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North Hills Monthly

You’ve Come a Long Way, Pittsburgh

Aug 29, 2014 08:58PM ● By Larry Richert
“Hell with the lid off!” That’s how 19th-century author James Parton described Pittsburgh back in its steelmaking heyday. Looking at photographs of that time period, it’s hard to argue. When the great architect Frank Lloyd Wright was asked what could be done with the city of Pittsburgh to begin its first renaissance, I’ve been told that he said, “Burn it!”

That was a long time ago, and in 2006, the Financial Times in England officially declared that we were “Hell with the lid off, no more.” That was only five years ago.

We have come a long way. In 1985, when Rand–McNally first announced that Pittsburgh was America’s Most Livable City, it was hard for even us natives to believe. But gradually, we’re starting to get the message. Then they picked us again…and again. And there were other lists where we were on top, or in the top 10. We were even named one of the best all-American vacation cities by the Travel Channel this year.

We are continuing to see major progress here, while so many other rust-belt cities struggle. Perhaps no city in the country is having more of a crisis than Detroit; I can’t imagine dealing with the issues that they face there. Pittsburgh, on the other hand, is increasing in population, and this growth is seen not only in suburbs like the North Hills, but in our downtown core and especially on the North Shore.

Late mayor Sophie Masloff dared to suggest years ago that we should build a baseball-only stadium. She was largely thought to be dreaming at the time, and that’s exactly what she was doing! The rest is history. I have always been amazed by people with the vision to see into the future, especially through the smoke and gray of yesteryear. If our regions’ leaders didn’t start the process of transformation, particularly in the 1950s, we would now just be another burned-out industrial scrapyard.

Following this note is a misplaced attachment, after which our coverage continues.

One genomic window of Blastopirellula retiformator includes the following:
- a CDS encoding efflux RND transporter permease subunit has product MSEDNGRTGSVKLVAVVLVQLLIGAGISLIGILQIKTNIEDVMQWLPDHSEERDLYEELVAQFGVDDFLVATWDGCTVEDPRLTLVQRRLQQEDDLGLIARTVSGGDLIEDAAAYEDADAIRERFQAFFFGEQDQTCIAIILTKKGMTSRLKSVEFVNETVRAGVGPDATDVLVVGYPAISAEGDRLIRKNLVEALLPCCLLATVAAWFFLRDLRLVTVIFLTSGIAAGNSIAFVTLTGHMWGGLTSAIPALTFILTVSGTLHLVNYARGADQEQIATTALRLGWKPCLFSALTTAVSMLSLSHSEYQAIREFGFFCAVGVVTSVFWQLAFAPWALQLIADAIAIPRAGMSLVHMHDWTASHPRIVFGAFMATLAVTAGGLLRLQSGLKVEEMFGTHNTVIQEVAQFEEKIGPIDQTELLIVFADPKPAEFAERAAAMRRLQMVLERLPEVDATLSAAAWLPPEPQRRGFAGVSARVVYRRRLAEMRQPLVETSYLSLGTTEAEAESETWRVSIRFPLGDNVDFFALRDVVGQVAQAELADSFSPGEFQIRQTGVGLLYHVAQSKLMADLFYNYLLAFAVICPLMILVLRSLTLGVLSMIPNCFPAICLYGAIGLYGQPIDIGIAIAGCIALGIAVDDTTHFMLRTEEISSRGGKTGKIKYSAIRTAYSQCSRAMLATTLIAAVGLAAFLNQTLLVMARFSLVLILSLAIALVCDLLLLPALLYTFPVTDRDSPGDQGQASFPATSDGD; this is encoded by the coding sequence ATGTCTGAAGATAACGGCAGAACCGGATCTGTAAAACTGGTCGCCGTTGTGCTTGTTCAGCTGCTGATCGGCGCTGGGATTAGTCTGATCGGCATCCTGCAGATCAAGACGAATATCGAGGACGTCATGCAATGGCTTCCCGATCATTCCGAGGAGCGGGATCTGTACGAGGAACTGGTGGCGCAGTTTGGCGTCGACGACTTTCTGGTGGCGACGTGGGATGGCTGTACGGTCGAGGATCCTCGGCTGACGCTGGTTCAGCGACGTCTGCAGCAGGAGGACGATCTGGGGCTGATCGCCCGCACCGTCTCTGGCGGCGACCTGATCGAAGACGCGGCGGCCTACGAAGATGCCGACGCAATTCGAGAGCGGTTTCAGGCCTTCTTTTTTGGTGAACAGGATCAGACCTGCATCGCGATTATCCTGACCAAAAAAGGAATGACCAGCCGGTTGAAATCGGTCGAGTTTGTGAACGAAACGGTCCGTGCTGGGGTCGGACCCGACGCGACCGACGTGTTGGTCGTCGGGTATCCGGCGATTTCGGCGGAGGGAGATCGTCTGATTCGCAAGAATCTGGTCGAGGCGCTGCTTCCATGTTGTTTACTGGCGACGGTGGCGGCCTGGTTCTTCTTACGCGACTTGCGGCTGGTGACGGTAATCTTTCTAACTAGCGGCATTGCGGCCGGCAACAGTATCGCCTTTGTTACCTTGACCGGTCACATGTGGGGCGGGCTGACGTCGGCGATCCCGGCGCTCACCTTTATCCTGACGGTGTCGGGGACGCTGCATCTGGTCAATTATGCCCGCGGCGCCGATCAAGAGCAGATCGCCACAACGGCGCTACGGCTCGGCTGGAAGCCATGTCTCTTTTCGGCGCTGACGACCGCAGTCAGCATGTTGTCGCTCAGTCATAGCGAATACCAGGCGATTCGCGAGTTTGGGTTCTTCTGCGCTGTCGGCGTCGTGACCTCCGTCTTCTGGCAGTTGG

The Tower at PNC, the new 33-story downtown office building, is almost 60 percent complete with an occupation date at the end of next year. This skyscraper is just one more symbol of a healthy economy. Pittsburgh’s skyline continues to awe visitors and residents year-round with both new and old architecture standing side-by-side. And just look at the North Shore in the last 10 years; Three Rivers Stadium stood there alone for decades, until it was razed and replaced by PNC Park and Heinz Field, which jumpstarted a building boom that isn’t done yet.

More people are living downtown than at any other time perhaps in our history, a fact that some experts thought impossible even a few years ago. And tourism is big business here; for example, when the ‘Furries’ had their international convention in Pittsburgh again this summer, they pumped another $5 million into our local economy and added a lot of colorful scenery.

Ask anyone who first saw Pittsburgh by coming through the Fort Pitt tunnel, and you know they get it. When was the last time you went to the top of Mt. Washington and really took a good look around? The city received an award for having a beautiful skyline too, by the way. “Hell with the lid off,” no more!